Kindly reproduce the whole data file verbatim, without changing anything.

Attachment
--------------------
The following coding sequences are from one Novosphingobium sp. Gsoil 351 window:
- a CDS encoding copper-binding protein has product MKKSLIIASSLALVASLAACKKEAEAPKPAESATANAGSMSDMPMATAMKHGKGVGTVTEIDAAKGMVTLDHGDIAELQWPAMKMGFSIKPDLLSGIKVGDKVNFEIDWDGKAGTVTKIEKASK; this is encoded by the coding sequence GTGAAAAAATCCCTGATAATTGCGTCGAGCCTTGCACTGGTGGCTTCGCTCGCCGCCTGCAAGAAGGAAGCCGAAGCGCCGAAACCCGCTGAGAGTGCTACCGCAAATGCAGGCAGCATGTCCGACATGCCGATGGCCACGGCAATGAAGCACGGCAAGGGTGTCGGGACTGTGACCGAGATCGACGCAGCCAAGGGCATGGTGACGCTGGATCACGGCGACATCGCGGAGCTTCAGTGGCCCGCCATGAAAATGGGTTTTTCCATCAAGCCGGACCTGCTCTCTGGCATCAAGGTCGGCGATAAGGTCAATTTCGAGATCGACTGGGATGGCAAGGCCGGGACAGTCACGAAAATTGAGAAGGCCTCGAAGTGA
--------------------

The following coding sequences are from one Novosphingobium sp. Gsoil 351 window:
- a CDS encoding copper-binding protein has product MKKSLIIASSLALVASLAACKKEAEAPKPAESATANAGSMSDMPMATAMKHGKGVGTVTEIDAAKGMVTLDHGDIAELQWPAMKMGFSIKPDLLSGIKVGDKVNFEIDWDGKAGTVTKIEKASK; this is encoded by the coding sequence GTGAAAAAATCCCTGATAATTGCGTCGAGCCTTGCACTGGTGGCTTCGCTCGCCGCCTGCAAGAAGGAAGCCGAAGCGCCGAAACCCGCTGAGAGTGCTACCGCAAATGCAGGCAGCATGTCCGACATGCCGATGGCCACGGCAATGAAGCACGGCAAGGGTGTCGGGACTGTGACCGAGATCGACGCAGCCAAGGGCATGGTGACGCTGGATCACGGCGACATCGCGGAGCTTCAGTGGCCCGCCATGAAAATGGGTTTTTCCATCAAGCCGGACCTGCTCTCTGGCATCAAGGTCGGCGATAAGGTCAATTTCGAGATCGACTGGGATGGCAAGGCCGGGACAGTCACGAAAATTGAGAAGGCCTCGAAGTGA